Journeyman Project Dispatches from the Life of Patrick Fowler: Christianity Explored


Dispatches from Eli’s Arrival, Part 2

Adjusting to the demands of pregnancy and the new baby is hard. Change is always hard. But you’ve already been in a season of change for nine months. How you do going forward is a reflection of how you’ve done recently. If you have been sensitive, hard-working, and responsive to your wife’s needs during the pregnancy up until this point, then you are probably well-trained to adapt to her needs and the needs of the baby in this new stage of their lives. If you’ve ignored or pressured your spouse to be just as productive and engaged as she was before she got pregnant, then watch out! You’re in for even more tension and rougher waters. Start serving her now. Be sensitive to her extra needs, take advantage of moments to refresh and refill yourself, and remember: she is the weaker vessel. You are designed to bear this load. It won’t last forever. Be ok with working extra hard for a season.

The hospital has been the hardest part for me so far. Stacy needed me and me alone for those segments. Me only to comfort her through 28 hours of labor: encouraging, rubbing her back, finding new ways to help her cope with the pain…at least for the hours and hours before her epidural. Thank God for modern medicine. Without that, she would have been exhausted when baby arrived. Then I was her coach when pushing baby for 2 hours…keeping her distracted and then comforting her when she had to accept the fact that a c-section was the best way for baby to arrive. Again, thank God for modern medicine. I am so glad doctors can see that baby was turned backward in the birth canal, and that he was getting distressed by all the pushing. Why would I pursue a more “natural option” at home and miss the life-saving advantages for both mom and baby in the hospital? Sure its more expensive (a little) and they overly poke and prod my little one. I’m ok with that when it means life or death in many cases. Pregnancy is a leading cause of death in many places, modern and ancient. Thank God for modern medicine.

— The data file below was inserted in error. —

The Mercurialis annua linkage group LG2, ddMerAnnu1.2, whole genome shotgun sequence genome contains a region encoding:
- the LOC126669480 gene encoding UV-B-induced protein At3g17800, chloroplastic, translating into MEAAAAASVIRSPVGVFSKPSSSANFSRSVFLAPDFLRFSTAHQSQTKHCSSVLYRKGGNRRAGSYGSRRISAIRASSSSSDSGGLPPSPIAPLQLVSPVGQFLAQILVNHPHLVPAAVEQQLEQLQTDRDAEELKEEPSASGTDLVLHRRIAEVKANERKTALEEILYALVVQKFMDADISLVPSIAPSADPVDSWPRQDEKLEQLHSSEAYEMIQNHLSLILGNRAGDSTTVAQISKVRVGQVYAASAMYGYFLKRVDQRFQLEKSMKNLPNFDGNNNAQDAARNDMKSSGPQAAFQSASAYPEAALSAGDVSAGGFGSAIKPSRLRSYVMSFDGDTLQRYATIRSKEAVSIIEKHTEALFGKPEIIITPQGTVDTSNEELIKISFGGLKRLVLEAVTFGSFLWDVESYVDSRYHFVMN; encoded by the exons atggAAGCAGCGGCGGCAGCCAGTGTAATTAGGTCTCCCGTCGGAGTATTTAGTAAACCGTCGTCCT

The other hard part about the hospital was the difficulty of getting rest. People came in every hour or so to poke and prod Stacy, to visit, and to teach us new things about parenting. A lot of the advice was helpful, the watchful eye of the doctors and nurses on Stacy and baby (who was jaundiced) was appreciated, but the pace of it all was overwhelming. I walked outside once or twice to catch my breath and avoid killing everyone. Sleep deprivation at this stage can make you crazy. Rest every chance you get before this stage…and leave the hospital for a few hours to regain your sanity. At the very least, find the chapel. Meet with God and enjoy unbroken silence, as I have only been in a few chapels where anyone else was present.

Being home is awesome…if you have a good support system. With a mom joining us to cook meals, do errands, and help with the baby (and comforting Stacy as a new mom) I was able to take my week of vacation and turn it into project time for all the things that Stacy and I have been working to do at the house. While that might sound neglectful—Stacy’s dream is to have a ranch with a garden and chickens—timing is crucial to making her dream come true. So as she adjusts to the schedule of taking care of baby (with help), I am nearby and attentive, but busy in a way that will reflect my return to work soon. She gets a pretty good deal. For my part, I usually take baby early or late—whenever she most needs a big favor, and I make sure that I never complain about helping. I change diapers or bottle feed, I clean her baby items, and I let her parents know how incredibly grateful we are that they are helping! I can’t imagine doing this without help! And one more note: Having a mother-in-law who cooks REALLY well is also awesome. I’m eating better than I have in years!

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